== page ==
Simple Closet Organizer

Beginner Projects
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Closet organizers can be so expensive, or are often made of particle board. Yet they are so easy to build and customize to your needs. This is a large closet organizer, suitable for dividing up closet space.

As I was looking through our Community for inspiration (thanks Leah!) for today's plan (as paint dries on some of the "surprises" for the next few weeks  :)  ) and came across a request for a closet organizing system, it took me back to the days before I was comfortable with a drill.  And I assembled a closet system from out of the box like this one and considered it a major accomplishment.  And it WAS.  It took me hours to build it.  Yes, build.  With an allen wrench and instructions, but it was still building

And I spent hundreds on what is essentially just a bookcase made of particle board.  The inside wasn't even finished.

Today's plan is really straight forward and boring, not like Grace's closet (click for plans)

Built by Kristin - wow!  And BTW, Kristin, if you are reading this, I just gotta know what beautiful shade of pink that is?  It seems to have a calm gray undertone.  Love it!

Anyway, really boring - but so necessary.

I'd like to add more components to the closet system, but starting with this is perfect.  We have this system in our master bedroom closet (ha ha master right, it's four feet wide and behind the main door) and it holds so many things!  And I'm quite fond of the open design - makes for staking the Rams pants quite easy!  I use baskets for socks and underwear.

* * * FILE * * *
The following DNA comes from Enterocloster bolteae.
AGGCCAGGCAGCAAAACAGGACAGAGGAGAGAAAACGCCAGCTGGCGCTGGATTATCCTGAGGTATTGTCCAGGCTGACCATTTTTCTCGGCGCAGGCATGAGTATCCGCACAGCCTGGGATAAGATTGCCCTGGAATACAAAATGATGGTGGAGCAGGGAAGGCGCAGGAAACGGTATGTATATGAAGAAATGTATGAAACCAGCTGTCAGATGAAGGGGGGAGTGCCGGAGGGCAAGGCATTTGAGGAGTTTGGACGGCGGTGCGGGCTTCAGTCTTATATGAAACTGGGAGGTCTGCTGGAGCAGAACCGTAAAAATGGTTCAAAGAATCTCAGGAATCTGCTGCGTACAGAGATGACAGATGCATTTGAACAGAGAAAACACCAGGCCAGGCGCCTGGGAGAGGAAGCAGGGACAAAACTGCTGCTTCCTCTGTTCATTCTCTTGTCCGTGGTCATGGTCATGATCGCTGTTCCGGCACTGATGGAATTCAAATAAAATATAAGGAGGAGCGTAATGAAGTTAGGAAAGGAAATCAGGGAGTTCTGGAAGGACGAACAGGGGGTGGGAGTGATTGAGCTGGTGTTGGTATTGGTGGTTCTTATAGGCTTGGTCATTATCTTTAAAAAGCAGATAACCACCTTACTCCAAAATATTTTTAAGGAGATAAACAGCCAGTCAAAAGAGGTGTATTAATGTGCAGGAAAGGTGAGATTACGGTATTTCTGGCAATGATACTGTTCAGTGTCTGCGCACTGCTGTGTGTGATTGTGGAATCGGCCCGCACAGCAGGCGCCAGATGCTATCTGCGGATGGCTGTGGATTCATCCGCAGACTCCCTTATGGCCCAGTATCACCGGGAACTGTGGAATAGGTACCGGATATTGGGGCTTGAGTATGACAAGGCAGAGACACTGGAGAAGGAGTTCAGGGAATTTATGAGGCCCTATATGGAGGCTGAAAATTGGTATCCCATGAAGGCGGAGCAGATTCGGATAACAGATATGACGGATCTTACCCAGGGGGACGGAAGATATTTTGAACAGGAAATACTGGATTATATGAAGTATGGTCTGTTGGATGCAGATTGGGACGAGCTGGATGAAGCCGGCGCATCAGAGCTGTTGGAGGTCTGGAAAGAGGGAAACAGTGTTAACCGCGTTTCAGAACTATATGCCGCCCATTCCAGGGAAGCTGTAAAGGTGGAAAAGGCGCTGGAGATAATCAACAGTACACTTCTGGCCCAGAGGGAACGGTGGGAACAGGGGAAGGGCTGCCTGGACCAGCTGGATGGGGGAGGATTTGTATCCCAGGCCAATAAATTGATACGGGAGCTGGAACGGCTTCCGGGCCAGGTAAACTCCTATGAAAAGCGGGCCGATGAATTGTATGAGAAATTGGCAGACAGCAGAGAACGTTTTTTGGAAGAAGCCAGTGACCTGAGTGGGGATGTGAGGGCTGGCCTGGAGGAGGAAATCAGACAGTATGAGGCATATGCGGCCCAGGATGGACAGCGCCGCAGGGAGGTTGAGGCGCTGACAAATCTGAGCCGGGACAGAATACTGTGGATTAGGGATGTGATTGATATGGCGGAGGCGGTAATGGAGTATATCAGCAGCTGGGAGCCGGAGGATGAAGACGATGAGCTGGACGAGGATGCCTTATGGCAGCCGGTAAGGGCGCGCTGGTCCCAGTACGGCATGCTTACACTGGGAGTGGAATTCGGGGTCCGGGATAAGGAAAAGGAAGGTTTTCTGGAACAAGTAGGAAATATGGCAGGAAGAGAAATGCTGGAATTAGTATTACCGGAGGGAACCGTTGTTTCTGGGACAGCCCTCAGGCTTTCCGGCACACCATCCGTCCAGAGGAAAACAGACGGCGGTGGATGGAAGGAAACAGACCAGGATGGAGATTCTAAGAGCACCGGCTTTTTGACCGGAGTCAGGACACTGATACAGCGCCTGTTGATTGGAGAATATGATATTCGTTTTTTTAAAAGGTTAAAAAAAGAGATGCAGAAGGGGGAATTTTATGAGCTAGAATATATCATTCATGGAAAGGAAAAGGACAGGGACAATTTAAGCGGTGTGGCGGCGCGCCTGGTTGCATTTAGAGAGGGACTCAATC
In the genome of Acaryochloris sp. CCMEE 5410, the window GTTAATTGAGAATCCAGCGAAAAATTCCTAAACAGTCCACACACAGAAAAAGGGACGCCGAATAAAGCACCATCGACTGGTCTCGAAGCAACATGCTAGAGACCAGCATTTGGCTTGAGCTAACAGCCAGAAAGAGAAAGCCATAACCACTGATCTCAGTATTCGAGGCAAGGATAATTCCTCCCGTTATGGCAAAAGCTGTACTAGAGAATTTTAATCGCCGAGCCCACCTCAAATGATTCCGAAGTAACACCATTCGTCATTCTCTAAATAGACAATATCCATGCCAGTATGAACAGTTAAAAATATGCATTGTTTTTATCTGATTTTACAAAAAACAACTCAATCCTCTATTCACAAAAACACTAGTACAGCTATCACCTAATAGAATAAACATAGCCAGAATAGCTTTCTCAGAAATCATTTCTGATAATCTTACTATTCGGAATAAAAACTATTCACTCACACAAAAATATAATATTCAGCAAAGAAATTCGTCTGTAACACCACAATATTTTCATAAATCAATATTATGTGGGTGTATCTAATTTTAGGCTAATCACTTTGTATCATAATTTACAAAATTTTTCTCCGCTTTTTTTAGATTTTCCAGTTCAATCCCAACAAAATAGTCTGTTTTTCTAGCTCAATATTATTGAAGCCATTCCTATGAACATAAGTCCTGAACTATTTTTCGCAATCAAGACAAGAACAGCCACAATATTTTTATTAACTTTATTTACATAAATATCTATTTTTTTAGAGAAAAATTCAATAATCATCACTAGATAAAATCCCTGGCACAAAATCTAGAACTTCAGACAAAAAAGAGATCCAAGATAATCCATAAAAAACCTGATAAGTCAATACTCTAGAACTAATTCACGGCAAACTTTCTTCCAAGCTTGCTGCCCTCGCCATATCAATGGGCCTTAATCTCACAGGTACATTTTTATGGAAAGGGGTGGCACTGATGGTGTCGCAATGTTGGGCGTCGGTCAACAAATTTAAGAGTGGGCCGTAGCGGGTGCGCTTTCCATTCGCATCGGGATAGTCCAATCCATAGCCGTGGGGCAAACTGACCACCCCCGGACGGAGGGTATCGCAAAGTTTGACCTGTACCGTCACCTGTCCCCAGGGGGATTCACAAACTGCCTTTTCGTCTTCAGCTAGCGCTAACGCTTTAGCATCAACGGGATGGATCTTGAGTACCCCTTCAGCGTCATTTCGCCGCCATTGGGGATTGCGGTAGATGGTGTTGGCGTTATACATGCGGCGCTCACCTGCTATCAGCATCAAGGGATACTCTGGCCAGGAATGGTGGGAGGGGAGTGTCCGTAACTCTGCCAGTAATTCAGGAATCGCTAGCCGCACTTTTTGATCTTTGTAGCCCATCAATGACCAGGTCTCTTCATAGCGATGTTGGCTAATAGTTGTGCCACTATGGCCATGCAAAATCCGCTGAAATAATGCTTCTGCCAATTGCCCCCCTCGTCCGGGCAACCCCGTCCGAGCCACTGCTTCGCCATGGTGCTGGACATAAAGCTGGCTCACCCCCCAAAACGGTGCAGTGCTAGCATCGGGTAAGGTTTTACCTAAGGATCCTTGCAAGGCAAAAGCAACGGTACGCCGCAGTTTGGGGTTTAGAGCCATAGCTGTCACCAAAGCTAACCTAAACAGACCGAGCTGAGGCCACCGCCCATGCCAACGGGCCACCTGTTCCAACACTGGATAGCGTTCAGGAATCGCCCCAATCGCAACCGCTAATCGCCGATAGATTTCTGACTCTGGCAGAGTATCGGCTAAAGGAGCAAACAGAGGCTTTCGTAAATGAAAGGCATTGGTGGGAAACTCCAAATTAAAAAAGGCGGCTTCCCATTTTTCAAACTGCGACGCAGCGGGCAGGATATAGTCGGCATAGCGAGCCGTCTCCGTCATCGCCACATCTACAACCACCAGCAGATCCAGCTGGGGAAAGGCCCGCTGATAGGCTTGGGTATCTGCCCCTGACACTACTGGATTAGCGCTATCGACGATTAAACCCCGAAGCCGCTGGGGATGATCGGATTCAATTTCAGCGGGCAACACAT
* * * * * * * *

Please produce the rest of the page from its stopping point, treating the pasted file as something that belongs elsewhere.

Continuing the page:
Dimensions are shown above. Customizable to suite your needs.


Shopping List

2 – Sheets of 3/4″ Particle Board (closet grade) or MDF or A1 plywood cut into 15 1/2″ wide strips, 8 feet long
You could also use closet shelving in any width as a substitute (for example 20″ wide shelves for a 20″ deep shelving system)
1 sheet 1/4″ plywood or MDF
1 – 1×2 26″ long
2″ screws
2″ finish nails

Common Materials
120 grit sandpaper
wood conditioner
paint brush
Cut List

2 – 1×16 @ 82 1/2″ (Sides)
6-1×16 @ 25 1/2″ (Shelves)
1 – 1/4″ Plywood @ 82 1/2″ x 27″ (Back)
1 – 1×3 @ 25 1/2″ (Footer)

Tape Measure
Speed Square
Safety Glasses
Hearing Protection
Circular Saw
Power Sander
Drill Bit Set


Step 1

Build the Box

Mark the sides as shown in the diagram. Then either drill pocket holes in all the shelves and screw the shelves to the sides or predrill holes in the sides and screw the sides to the shelves. Use glue and adjust for square.

Step 2


Attach the back to the box with finish nails and glue. Make sure you nail into all the shelves too for added strength and support.

Step 3


Glue and nail the 1×3 footer to the base of the shelf. Inset the footer slightly as shown in the photo.


Position the unit in the closet. Attach to a stud in the wall behind the closet using L brackets. If a stud is not in the right position, use drywall anchors to secure the shelf to the back of the closet.

Step 4

Closet Rods and Shelves

Now here is the sweet spot. With your scrap pieces of 1×16 leftover, you can build additional shelves in your closet! Simple use 1 1/4″ screws to screw a scrap piece of 1×3 to the side of the closet and in the same position on the side of the interior closet wall (or as shown above for a freestanding application, another closet shelf) and then lay a shelf on top! Screw down, and add a closet rod below.

Step 5

Step 6

And putting up closet rods is both easy ans attractive (and inexpensive) with closet rod flanges like these ones from Blue.


Jessica (not verified)

Tue, 10/12/2010 - 17:31

I already have a ton of your plans on my to-do list but I'm excited that you're doing a closet organizer. They are so expensive it's not even funny, and I desperately need one. This is another thing I'll be adding to my list.

Lara Fort (not verified)

Tue, 10/12/2010 - 18:28

in my husband & my first home, we had itty bitty closets - so we did something like this closet organizer to our 3rd bedroom. We turned it into a big walk in closet! I had the vision but had no idea how to execute it, so my father in law did the cutting, nailing, etc...I just drew out my vision & he brought it to life! I had 3 shelves like this on each end & one in the center...then one rack going in betweent them on one side, but 2 racks (one over the other) on the other side.

Katie (not verified)

Tue, 10/12/2010 - 18:41